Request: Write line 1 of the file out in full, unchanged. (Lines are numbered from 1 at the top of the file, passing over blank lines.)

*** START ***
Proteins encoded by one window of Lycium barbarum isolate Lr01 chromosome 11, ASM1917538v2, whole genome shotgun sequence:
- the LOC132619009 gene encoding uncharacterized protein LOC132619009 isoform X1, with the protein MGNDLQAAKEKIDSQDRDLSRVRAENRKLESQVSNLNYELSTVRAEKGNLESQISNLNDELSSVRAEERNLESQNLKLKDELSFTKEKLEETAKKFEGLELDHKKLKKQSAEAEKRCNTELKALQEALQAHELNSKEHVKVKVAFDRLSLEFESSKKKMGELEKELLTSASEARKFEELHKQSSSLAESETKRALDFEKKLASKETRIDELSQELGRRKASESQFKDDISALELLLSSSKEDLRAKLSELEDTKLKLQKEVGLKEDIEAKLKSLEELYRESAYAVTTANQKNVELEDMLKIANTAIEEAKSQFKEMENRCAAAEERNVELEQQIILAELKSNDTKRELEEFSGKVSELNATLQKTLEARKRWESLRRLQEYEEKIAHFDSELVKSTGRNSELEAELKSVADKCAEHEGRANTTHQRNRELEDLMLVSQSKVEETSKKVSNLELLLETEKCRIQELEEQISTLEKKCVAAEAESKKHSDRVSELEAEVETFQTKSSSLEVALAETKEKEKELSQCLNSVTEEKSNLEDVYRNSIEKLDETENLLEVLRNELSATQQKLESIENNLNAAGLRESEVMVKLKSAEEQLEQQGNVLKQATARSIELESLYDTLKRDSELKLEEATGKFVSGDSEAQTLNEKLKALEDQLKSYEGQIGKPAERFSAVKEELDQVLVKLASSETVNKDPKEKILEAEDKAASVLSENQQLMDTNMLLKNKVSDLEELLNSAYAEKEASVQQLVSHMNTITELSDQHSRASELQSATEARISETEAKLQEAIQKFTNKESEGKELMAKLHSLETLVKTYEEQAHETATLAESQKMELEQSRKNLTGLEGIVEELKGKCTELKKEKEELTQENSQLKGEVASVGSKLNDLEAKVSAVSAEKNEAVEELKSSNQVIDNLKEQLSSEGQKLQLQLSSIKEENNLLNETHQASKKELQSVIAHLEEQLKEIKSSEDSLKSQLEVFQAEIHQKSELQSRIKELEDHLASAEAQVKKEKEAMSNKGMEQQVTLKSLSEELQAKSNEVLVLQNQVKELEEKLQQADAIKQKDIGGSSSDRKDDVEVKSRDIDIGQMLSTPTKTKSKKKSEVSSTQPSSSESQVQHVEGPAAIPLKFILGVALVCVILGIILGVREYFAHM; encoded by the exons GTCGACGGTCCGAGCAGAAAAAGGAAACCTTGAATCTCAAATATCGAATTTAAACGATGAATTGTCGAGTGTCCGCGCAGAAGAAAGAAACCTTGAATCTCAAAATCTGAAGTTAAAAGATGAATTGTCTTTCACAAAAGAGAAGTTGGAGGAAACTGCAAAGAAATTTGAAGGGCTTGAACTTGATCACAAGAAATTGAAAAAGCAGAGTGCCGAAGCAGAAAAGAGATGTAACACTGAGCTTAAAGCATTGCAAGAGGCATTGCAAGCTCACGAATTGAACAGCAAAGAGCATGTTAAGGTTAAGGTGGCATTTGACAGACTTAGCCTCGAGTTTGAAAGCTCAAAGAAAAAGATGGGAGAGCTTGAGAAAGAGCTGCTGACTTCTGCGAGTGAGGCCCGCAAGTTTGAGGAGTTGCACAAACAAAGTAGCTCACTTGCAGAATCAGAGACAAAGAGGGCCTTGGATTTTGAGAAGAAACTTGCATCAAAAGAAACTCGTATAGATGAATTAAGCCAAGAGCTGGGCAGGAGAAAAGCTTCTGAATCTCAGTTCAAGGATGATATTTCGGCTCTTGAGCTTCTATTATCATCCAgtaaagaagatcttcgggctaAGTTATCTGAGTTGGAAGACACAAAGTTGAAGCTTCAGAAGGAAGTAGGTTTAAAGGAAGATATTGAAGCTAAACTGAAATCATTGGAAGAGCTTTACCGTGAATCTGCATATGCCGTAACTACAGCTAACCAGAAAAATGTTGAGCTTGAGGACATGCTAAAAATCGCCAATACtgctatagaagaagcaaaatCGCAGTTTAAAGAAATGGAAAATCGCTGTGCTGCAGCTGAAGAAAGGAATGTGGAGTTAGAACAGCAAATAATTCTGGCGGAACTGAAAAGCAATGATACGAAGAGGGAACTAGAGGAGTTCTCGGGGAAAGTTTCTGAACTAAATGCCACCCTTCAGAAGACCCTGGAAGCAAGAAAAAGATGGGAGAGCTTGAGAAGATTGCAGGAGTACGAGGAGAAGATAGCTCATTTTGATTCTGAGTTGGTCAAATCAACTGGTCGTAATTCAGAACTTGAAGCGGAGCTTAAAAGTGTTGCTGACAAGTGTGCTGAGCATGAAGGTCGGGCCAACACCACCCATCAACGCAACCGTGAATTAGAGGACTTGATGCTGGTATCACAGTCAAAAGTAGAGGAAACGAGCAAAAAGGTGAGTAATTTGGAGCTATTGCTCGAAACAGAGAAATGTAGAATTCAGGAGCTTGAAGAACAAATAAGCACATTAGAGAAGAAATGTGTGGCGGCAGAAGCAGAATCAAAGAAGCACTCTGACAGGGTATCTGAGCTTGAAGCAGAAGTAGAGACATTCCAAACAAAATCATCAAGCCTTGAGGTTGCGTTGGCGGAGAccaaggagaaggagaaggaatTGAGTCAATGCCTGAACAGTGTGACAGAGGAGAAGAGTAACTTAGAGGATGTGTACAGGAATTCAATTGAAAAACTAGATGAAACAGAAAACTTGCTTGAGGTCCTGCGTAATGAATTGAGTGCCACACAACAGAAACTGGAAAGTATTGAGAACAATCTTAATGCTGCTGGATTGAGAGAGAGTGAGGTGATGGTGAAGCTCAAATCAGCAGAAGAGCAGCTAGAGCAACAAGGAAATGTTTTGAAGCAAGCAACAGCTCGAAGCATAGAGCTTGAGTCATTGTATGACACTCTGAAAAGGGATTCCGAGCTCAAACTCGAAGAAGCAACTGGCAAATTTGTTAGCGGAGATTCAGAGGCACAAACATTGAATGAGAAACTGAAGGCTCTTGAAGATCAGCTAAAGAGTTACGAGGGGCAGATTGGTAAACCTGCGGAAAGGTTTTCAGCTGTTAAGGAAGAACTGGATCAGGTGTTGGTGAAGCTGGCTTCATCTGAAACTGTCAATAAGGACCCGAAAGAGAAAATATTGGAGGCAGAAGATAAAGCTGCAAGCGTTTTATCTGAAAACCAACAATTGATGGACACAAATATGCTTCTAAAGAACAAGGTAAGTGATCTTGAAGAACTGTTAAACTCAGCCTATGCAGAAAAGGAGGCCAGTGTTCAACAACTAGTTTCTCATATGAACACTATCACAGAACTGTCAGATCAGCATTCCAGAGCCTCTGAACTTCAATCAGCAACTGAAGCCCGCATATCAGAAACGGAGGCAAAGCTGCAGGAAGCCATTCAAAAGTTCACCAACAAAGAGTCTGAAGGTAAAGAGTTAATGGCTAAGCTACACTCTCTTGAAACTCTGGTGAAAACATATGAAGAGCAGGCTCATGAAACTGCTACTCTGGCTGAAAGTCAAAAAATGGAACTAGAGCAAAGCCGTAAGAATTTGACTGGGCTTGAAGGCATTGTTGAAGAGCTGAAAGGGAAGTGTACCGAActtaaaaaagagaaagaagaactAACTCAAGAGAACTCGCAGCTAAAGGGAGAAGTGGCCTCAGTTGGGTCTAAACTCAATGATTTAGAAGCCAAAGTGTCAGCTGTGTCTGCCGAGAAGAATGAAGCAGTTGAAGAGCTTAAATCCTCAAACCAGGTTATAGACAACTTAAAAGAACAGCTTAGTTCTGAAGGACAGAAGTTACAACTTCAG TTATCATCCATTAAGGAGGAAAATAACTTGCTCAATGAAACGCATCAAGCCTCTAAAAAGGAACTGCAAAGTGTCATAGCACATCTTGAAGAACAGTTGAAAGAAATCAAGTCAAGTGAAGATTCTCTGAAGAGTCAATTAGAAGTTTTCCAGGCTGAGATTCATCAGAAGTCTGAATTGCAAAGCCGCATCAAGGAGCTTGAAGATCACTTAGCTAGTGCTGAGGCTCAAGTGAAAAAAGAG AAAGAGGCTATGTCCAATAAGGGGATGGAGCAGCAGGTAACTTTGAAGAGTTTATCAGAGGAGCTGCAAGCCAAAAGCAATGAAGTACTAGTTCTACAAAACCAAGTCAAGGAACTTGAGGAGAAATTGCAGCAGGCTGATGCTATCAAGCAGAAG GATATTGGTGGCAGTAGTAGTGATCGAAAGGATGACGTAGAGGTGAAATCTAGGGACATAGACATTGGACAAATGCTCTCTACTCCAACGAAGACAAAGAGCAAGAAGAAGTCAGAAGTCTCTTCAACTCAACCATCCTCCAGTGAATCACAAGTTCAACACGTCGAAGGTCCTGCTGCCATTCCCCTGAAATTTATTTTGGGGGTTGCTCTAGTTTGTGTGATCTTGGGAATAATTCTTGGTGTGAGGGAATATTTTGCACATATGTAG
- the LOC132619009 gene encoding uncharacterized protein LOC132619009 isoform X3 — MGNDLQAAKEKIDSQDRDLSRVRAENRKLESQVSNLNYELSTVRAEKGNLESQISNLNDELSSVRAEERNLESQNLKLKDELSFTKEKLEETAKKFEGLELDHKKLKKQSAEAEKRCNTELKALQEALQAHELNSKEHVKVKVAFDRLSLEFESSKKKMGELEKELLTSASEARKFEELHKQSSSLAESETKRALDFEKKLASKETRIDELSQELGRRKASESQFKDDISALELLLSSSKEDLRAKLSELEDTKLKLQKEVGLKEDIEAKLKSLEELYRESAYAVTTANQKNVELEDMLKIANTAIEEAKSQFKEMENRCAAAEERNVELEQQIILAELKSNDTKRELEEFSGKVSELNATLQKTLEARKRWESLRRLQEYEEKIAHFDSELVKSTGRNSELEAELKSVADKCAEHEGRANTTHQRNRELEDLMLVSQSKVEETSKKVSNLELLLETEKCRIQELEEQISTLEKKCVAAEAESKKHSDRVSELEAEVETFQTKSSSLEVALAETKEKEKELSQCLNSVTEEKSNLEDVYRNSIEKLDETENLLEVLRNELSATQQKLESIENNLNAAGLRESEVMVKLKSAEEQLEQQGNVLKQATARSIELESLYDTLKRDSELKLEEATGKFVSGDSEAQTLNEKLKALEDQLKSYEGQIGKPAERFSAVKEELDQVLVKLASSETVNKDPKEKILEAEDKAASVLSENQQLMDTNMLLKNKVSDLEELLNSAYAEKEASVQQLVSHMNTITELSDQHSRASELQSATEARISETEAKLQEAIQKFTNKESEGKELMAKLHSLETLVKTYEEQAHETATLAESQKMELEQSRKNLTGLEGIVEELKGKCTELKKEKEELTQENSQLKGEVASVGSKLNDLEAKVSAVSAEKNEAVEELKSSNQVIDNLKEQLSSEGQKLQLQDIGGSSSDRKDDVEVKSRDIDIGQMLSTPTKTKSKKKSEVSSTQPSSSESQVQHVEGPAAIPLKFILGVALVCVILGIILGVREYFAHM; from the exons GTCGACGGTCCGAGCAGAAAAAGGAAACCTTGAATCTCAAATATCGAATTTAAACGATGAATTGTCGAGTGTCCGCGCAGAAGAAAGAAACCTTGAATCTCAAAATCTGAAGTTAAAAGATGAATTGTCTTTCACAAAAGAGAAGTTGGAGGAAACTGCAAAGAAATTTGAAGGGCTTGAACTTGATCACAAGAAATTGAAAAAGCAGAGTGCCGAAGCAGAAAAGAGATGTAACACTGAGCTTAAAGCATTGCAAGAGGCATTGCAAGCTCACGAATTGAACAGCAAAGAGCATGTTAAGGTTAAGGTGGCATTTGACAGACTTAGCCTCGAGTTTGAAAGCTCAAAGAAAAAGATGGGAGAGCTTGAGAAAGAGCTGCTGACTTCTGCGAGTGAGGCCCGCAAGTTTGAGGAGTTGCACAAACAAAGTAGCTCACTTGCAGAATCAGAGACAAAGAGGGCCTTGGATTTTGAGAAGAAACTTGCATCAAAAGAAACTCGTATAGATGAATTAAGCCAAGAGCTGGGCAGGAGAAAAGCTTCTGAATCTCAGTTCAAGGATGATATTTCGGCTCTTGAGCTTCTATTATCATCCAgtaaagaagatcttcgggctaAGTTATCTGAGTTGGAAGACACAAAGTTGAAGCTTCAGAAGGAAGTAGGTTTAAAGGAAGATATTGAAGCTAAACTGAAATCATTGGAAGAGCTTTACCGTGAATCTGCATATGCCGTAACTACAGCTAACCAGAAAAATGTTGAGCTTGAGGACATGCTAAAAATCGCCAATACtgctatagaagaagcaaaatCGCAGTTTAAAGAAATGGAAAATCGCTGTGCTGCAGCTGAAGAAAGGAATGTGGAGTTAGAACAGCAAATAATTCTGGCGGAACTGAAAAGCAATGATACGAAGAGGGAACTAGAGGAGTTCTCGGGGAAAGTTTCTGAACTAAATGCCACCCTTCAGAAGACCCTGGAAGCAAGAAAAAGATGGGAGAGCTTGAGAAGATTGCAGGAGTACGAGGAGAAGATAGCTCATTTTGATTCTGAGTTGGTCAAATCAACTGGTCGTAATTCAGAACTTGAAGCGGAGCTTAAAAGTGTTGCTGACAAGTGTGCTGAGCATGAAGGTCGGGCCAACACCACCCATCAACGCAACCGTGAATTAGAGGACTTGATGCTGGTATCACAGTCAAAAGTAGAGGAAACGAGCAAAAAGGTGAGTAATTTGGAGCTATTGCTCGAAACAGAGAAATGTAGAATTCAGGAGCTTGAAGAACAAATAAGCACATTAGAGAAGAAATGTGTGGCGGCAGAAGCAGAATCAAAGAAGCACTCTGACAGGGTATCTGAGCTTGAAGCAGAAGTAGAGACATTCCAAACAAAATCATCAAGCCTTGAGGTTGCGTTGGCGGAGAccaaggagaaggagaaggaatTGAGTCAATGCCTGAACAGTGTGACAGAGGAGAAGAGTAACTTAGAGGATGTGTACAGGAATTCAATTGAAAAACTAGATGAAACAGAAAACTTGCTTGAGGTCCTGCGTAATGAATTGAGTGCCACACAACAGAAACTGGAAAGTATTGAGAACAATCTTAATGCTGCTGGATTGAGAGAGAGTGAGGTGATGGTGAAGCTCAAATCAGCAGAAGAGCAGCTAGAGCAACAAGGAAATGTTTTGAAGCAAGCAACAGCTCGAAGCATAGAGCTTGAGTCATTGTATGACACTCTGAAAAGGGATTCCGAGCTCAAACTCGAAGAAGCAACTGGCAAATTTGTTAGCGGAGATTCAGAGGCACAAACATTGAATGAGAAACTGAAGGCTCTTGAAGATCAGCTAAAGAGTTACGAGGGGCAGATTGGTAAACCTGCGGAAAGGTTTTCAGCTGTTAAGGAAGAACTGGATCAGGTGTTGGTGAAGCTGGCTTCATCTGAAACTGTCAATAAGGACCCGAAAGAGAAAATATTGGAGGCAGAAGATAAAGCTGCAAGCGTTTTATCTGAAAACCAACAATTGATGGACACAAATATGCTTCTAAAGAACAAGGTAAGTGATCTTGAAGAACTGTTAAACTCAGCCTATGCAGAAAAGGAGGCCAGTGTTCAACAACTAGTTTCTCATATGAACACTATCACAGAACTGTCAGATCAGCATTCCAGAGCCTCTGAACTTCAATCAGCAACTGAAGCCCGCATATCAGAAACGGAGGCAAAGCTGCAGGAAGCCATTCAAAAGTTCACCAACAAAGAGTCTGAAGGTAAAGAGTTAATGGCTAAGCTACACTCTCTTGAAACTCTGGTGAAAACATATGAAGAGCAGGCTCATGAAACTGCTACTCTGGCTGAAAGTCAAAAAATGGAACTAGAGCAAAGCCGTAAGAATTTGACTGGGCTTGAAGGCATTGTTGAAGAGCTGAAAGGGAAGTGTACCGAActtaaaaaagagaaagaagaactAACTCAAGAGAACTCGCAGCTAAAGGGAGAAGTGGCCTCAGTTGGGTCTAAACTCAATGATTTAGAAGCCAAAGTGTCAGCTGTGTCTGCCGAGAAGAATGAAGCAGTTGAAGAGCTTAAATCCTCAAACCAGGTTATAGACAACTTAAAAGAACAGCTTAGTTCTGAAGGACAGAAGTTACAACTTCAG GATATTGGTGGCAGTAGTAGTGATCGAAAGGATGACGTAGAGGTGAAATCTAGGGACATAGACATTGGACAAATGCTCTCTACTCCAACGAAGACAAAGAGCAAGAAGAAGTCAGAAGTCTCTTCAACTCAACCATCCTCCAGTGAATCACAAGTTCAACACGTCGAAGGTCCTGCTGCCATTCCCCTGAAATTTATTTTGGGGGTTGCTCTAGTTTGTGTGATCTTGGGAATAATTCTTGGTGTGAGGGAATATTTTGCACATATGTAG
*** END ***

Proteins encoded by one window of Lycium barbarum isolate Lr01 chromosome 11, ASM1917538v2, whole genome shotgun sequence: